For reasons unbeknownst, by Sunday morning we still hadn’t gone swimming in Reykjavik. This is an essential Icelandic pastime boys & girls, involving lounging in geothermically heated outdoor “hotpot” pools and maybe doing one or two lengths. Regardless of the weather. And just after our 10am Sunday checkout (we were leaving at 4am on Monday morning, no need for a bed!) seemed the ideal time to rectify the situation. This was also when I decided to have an acute attack of the “oh-my-god-these-icelanders-must-be-sick-of-all-these-foreign-idiots-pretending-they’re-icelandic-for-a-week” and got a bit grumpy, despite the lovely pool at Vesturbæjarlaug with the hottest steam room Kate & Jamie said they’d ever been in (wimps).
But the Icelanders we were sharing a hotpot with were very nice to us (as they always seem to be), and I felt much better when we saw an entire non-Icelandic band, wrapped up in coats, hats and scarves, doing a photoshoot and interview at the poolside. At least we weren’t doing that.
Feeling much better for my dip in the warm eggy pool and shower (it’s very comforting, and amazing for the skin), we still had a few hours to kill before our next gig (Cheek Mountain Thief at Kex), so with trepidation (due to its reputation as Reykjavik’s only tourist trap), we walked to The Pearl, a rotating restaurant with panoramic views, a fake geyser and and expensive menu.
It was actually not bad – the middle-floor cafe isn’t too expensive and there are wonderful views (as well as the shit fake geyser):
We arrived early for the gig at Kex to indulge in one of their “big beers”
and even bumped into Mike Lindsay (the Cheek Mountain Thief himself) who told us a bit about his move to Iceland, and more importantly compared beards with Jamie.
BUT NOW! Björk was playing Harpa! And I had a ticket! What was going to be in store? Once I’d made it to Harpa (I nearly got blown into the moat the wind was so strong) I found my way to the Silfurberg room.
Not so easy, as each person was stopped and asked not to take photos when our tickets were checked, and the first 3 doors were reserved for the (even more expensive) seated ticket-holders, for that added tradesman feel. But Silfurberg itself was surprisingly intimate, with the stage in the centre and a tiered and roomy standing area. I met up with my friends Gabriel & Ilan who’d been to see the show on the Wednesday too – they’d bagged a priority spot behind the drummer who was, they assured me “fit”. (I couldn’t disagree, purely from an aesthetic point of view of course. Hi Jamie). We could also clearly see the upturned woks (a “hang”) and big twisty guillotiney thing (a pendulum-harp) that Mark had described. Gabriel pointed out where the Tesla Coil would appear from. Joachim arrived in the nick of time, just before the lights dimmed and Björk’s choir filed on stage, closely followed by Björk in her huge orange wig.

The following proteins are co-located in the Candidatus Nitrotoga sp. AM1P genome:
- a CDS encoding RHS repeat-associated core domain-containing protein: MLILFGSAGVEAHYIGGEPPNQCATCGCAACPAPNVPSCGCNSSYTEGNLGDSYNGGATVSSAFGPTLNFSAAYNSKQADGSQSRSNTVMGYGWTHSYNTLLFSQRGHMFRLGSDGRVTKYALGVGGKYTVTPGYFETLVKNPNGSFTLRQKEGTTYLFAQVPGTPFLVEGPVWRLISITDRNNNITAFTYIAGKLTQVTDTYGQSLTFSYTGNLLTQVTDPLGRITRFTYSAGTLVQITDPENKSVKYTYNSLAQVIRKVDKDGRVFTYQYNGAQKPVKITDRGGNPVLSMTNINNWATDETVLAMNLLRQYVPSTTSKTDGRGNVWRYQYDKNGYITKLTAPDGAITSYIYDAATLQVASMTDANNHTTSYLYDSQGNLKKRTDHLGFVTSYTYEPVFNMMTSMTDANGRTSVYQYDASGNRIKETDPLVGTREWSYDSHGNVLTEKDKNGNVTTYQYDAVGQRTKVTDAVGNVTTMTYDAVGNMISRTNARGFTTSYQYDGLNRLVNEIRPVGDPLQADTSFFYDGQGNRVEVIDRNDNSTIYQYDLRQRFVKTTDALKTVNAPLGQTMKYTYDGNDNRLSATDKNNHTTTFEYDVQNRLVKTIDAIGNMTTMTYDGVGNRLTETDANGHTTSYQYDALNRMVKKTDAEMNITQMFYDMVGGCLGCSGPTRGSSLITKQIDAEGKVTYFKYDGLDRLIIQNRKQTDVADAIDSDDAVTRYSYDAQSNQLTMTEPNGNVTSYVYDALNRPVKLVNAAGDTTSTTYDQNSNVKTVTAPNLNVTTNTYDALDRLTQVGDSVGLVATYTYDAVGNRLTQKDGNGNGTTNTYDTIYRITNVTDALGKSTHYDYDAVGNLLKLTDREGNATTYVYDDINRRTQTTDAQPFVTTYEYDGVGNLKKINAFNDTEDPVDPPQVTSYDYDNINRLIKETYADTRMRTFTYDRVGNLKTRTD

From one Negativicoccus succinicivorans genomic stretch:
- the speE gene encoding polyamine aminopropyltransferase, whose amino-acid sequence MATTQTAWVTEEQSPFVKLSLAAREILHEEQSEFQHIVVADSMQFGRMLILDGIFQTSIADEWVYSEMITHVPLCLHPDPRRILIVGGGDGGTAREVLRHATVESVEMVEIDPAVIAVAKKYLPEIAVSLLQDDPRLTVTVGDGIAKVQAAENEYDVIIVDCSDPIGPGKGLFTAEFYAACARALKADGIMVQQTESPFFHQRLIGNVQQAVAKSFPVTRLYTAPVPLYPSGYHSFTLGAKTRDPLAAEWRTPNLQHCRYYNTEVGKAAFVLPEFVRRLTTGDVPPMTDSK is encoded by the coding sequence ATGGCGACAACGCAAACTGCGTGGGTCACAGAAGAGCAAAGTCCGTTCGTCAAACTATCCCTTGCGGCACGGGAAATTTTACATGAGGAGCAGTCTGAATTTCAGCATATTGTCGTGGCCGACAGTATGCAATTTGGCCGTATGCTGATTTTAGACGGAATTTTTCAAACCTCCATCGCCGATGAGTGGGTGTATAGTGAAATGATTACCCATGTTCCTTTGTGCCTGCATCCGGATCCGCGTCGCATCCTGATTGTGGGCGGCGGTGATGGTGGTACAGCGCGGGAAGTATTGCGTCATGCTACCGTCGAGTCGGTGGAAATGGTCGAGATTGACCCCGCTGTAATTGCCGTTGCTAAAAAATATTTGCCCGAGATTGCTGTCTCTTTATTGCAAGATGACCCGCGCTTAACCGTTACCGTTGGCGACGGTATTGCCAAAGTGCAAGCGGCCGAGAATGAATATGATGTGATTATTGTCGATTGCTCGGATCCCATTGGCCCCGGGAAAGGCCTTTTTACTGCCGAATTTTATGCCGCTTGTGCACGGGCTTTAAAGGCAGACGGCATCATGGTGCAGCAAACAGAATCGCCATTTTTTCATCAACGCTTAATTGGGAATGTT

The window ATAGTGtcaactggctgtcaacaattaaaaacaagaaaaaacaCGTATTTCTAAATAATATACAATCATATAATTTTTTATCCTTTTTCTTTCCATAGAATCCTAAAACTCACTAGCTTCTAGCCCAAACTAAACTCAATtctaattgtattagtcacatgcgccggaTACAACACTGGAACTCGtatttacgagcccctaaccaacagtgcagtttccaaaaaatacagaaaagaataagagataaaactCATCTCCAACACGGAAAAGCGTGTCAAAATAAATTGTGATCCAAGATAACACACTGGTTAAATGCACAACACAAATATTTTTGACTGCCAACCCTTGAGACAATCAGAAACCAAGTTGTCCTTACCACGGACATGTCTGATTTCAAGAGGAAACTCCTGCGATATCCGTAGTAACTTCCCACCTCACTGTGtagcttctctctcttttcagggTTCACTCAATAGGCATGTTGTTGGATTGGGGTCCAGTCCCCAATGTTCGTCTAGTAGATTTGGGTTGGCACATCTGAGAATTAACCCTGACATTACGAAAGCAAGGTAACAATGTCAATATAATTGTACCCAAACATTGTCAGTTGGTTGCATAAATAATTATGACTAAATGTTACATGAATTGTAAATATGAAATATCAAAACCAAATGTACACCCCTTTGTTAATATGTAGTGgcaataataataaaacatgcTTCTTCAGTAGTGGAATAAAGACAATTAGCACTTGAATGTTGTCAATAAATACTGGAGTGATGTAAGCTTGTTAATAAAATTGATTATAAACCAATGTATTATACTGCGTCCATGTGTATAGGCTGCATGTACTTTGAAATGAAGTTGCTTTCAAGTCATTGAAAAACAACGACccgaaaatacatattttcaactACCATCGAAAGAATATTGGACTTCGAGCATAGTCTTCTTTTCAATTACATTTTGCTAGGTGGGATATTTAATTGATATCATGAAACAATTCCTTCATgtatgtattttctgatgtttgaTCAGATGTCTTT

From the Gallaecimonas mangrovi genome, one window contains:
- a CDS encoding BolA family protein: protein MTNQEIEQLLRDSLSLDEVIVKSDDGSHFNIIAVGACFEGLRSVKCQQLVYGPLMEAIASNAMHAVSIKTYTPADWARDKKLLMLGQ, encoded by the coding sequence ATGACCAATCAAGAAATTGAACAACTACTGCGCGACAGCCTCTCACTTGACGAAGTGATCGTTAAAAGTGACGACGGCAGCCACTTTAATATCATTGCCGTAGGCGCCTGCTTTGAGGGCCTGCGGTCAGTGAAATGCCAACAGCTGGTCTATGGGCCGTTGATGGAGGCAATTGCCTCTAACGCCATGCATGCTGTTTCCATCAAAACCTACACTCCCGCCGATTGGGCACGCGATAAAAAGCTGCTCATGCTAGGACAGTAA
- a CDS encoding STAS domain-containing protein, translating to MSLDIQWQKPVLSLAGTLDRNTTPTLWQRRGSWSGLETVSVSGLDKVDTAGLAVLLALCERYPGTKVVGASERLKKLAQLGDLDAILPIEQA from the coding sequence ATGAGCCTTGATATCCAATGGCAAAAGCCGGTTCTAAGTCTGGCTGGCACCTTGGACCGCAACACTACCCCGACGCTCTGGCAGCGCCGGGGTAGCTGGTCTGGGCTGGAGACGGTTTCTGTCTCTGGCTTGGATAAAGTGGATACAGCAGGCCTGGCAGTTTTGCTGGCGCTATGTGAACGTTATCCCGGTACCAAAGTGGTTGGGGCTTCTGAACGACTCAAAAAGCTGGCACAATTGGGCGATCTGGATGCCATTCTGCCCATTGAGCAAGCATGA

Having made a point of not hearing Biophilia before the live show (I don’t have an iphone or ipad and wanted the horses mouth experience), it was exactly the sort of bonkers but perfect concept performance you would expect. There are big screens showing the visuals from the relevant apps all around the stage, projected on both sides so you can see everything from wherever you were. Björk and her choir filled the stage, playing to all sides in rotation, and Gabriel said Björk seemed much more relaxed and into the performance than the previous Wednesday, which we could tell from the cheeky grins she threw at the audience.
On the screens, ‘Moon”s moon waxed and waned through its cycle with every beat of the xylophone. One of my favourites was ‘Crystalline’ – just watching the choir dance in crystalline formation was a joy to behold, the notes of the song perfectly echoing – well crystalline things. Maybe it brought back a bit of chemistry geekery in me, I don’t know. My other Biophilia highlight was ‘Mutual Core’, an ode to the effect tectonic plates have on our lives. It starts off with Björk singing solo the least likely, unpoetic lyrics you would ever expect in a song, like A-level geography revision to music (“the Atlantic Ridge drifts, to counteract distance…”). Bonkers quotient filled. But then the song explodes in crescendo, the choir joins in, the stage erupts with vibrancy, the screens drip with volcanic lava, IT ALL MAKES PERFECT SENSE ON SO MANY LEVELS.
There were a few non-Biophilia songs too, highlights for me being Isobel, and Declare Independence, proper dance around and get caught up in the moment numbers. So was it worth queueing for a free ticket, getting turned away, and ending up paying fifty five quid anyway? Yes. For me at least, it was more about seeing the performance as a whole, than “seeing some Björk songs live”. She does kind of hide away to a certain extent behind her costume and choir, and only speaks between songs to say thanks and to introduce her fellow performers. But it’s a breathtaking pleasure to watch how each song is put together, with such originality, attention to detail and vibrancy. What a show.